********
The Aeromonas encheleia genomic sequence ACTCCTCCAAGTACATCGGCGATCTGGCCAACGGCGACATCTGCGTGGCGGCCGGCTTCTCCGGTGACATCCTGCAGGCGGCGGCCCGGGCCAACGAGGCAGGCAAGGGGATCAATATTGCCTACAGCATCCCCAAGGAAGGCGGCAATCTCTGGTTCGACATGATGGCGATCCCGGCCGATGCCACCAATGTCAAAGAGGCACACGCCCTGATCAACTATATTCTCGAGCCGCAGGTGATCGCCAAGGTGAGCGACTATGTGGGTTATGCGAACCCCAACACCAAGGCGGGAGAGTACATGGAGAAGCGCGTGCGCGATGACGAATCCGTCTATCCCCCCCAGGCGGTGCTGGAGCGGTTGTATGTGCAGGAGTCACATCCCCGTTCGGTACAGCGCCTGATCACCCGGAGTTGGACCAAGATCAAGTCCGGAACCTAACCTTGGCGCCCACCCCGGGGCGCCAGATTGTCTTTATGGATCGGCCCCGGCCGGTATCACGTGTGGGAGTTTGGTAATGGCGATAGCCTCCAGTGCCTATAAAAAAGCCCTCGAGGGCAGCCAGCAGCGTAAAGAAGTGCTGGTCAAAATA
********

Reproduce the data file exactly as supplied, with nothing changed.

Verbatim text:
The Aeromonas encheleia genomic sequence ACTCCTCCAAGTACATCGGCGATCTGGCCAACGGCGACATCTGCGTGGCGGCCGGCTTCTCCGGTGACATCCTGCAGGCGGCGGCCCGGGCCAACGAGGCAGGCAAGGGGATCAATATTGCCTACAGCATCCCCAAGGAAGGCGGCAATCTCTGGTTCGACATGATGGCGATCCCGGCCGATGCCACCAATGTCAAAGAGGCACACGCCCTGATCAACTATATTCTCGAGCCGCAGGTGATCGCCAAGGTGAGCGACTATGTGGGTTATGCGAACCCCAACACCAAGGCGGGAGAGTACATGGAGAAGCGCGTGCGCGATGACGAATCCGTCTATCCCCCCCAGGCGGTGCTGGAGCGGTTGTATGTGCAGGAGTCACATCCCCGTTCGGTACAGCGCCTGATCACCCGGAGTTGGACCAAGATCAAGTCCGGAACCTAACCTTGGCGCCCACCCCGGGGCGCCAGATTGTCTTTATGGATCGGCCCCGGCCGGTATCACGTGTGGGAGTTTGGTAATGGCGATAGCCTCCAGTGCCTATAAAAAAGCCCTCGAGGGCAGCCAGCAGCGTAAAGAAGTGCTGGTCAAAATA